• T-Mobile: the state of play in Q2 2014
  • Free-Mobile: the financials
  • Indicators of a successful LBO
  • Free.fr: a modus operandi for disruption
  • Surprise and audacity
  • Simple products
  • The technical edge
  • Obstacles to the Free modus operandi
  • Spectrum
  • Fixed-mobile synergy
  • Regulation
  • Summary
  • Two strategic options
  • Hypothesis one: change the circumstances via a strategic deal with the cablecos
  • Hypothesis two: 80s retro LBO
  • Problems that bite whichever option is taken
  • The other shareholders
  • Free’s management capacity and experience
  • Conclusion


...and the following report figures...

  • Figure 1: Revenue and margins in the US. The duopoly is still very much with us
  • Figure 2: Fully-developed disruption. Revenue and margins in France
  • Figure 3: T-Mobile’s return to underlying profitability – caused by moderating its smartphone bonanza somewhat
  • Figure 4: Postpaid ARPU falling steadily, while ABPU just about keeps up
  • Figure 5: T-Mobile’s supposed “decoupling” of devices from service has extended $3.5bn of credit to its customers, rising at $1bn/quarter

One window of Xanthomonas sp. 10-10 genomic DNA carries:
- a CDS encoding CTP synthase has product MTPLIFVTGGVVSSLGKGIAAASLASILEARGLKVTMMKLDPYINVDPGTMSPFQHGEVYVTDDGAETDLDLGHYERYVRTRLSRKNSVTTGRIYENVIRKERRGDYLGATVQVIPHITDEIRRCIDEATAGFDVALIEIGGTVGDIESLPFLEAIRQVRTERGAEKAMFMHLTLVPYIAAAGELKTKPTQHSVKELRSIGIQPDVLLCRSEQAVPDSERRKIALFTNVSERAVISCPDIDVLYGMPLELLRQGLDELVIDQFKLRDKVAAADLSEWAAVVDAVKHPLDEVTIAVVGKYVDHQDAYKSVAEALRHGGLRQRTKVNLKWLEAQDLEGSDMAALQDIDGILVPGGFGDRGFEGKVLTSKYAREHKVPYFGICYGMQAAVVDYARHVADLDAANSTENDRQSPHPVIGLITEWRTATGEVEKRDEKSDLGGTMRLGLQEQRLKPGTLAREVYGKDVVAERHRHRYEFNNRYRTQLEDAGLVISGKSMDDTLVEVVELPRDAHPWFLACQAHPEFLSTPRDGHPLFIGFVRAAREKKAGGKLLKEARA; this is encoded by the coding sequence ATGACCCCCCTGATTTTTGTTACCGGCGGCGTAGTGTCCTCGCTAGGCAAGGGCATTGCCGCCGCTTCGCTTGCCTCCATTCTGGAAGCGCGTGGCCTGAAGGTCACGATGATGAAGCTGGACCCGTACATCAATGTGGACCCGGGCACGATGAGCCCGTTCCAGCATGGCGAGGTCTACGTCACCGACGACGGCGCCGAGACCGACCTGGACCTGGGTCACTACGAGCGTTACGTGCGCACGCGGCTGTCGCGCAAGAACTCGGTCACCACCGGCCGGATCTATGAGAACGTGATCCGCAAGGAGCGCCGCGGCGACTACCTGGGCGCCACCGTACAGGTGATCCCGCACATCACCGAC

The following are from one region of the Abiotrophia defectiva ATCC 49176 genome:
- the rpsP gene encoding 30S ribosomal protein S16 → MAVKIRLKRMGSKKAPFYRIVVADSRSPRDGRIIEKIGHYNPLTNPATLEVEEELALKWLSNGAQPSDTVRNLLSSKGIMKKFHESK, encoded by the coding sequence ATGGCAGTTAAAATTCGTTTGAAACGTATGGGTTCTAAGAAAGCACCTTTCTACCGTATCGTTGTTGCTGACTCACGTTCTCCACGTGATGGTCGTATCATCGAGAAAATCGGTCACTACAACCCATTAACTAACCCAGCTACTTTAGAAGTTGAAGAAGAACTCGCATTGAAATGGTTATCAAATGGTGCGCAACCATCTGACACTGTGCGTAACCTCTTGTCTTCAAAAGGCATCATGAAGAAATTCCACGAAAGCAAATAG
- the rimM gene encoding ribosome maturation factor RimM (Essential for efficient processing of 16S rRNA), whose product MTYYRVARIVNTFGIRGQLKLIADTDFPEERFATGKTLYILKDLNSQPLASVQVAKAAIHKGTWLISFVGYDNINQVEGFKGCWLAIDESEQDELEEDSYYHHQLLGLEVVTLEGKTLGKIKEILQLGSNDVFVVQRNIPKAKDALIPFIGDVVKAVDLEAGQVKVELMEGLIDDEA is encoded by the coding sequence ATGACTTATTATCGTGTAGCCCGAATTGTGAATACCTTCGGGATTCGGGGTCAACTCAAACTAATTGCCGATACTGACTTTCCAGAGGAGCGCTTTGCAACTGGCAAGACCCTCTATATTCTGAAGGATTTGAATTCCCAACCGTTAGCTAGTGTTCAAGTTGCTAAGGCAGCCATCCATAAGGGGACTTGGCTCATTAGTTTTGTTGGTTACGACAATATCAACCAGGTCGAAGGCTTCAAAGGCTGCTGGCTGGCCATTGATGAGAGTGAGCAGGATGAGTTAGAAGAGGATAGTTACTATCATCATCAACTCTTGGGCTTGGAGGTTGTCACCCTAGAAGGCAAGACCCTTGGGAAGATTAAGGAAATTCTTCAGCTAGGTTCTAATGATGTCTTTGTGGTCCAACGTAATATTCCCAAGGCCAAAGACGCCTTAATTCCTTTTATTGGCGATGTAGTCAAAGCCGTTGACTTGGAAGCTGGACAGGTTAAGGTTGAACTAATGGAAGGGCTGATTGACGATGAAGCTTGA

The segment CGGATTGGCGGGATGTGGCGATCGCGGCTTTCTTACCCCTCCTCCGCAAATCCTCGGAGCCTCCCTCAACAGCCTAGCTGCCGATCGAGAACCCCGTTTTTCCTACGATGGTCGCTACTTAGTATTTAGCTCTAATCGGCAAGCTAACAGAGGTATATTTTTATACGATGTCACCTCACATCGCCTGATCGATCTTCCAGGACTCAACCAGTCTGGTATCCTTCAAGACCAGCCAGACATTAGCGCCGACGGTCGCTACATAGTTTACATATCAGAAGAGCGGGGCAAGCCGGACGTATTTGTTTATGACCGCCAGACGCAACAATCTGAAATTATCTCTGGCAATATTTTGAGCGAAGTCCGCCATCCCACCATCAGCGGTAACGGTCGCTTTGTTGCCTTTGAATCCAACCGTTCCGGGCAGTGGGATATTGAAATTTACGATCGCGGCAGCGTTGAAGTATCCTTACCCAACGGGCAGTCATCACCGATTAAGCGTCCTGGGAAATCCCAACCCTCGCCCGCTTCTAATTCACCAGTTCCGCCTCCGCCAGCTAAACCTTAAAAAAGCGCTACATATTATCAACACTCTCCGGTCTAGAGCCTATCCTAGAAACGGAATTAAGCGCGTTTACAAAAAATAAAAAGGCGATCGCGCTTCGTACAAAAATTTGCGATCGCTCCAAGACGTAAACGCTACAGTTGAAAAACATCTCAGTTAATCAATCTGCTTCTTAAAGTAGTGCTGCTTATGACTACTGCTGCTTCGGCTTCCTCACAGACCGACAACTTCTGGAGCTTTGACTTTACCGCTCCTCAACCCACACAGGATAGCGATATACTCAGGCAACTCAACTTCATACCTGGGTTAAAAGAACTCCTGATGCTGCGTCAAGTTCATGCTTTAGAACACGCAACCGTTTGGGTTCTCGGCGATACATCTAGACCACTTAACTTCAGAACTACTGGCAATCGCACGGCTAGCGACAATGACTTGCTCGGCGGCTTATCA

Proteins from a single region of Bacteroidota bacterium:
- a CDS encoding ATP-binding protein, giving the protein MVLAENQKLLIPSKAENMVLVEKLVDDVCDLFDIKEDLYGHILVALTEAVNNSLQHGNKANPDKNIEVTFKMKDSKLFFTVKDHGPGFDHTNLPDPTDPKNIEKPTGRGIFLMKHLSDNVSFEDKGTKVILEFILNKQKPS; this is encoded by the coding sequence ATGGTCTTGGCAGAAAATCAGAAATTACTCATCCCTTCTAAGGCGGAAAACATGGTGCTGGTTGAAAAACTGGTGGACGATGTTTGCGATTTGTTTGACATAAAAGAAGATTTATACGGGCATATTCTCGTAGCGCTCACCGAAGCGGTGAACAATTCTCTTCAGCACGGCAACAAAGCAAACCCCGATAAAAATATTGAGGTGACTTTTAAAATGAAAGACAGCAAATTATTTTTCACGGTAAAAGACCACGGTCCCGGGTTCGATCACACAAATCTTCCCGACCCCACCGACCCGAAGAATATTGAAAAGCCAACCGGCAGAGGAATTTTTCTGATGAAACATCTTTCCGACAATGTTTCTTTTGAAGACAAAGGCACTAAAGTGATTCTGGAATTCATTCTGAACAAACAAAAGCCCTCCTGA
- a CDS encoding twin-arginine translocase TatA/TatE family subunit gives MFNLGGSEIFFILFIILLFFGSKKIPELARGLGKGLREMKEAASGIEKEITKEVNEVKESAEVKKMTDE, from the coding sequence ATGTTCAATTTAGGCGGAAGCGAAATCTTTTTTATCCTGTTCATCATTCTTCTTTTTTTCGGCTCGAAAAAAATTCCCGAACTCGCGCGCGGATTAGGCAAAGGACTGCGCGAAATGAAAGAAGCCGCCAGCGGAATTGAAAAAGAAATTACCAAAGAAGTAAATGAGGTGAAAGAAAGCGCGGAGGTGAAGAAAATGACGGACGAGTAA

• Figure 6: Free’s valuation of T-Mobile is at the top end of a rising trend
  • Figure 7: Example LBO
  • Figure 8: Free-T-Mobile in the context of notable leveraged buyouts
  • Figure 9: Free Mobile’s progress towards profitability has been even more impressive than its subscriber growth


...Members
 of the Telco 2.0 Executive Briefing Subscription Service and Future Networks Stream can download the full 18 page report in PDF format hereNon-Members, please subscribe here. For other enquiries, please email contact@telco2.net / call +44 (0) 207 247 5003.

Technologies and industry terms referenced include: acquisitions, cable company, consolidation, disruption, EBITDA multiple, fibre, fixed-mobile, Free.fr, Iliad, LBO, leverage, leveraged buy-out, small cells, spectrum, T-Mobile USA, telecom, strategy, strategies, Telco 2.0, innovation, mobile, wireless.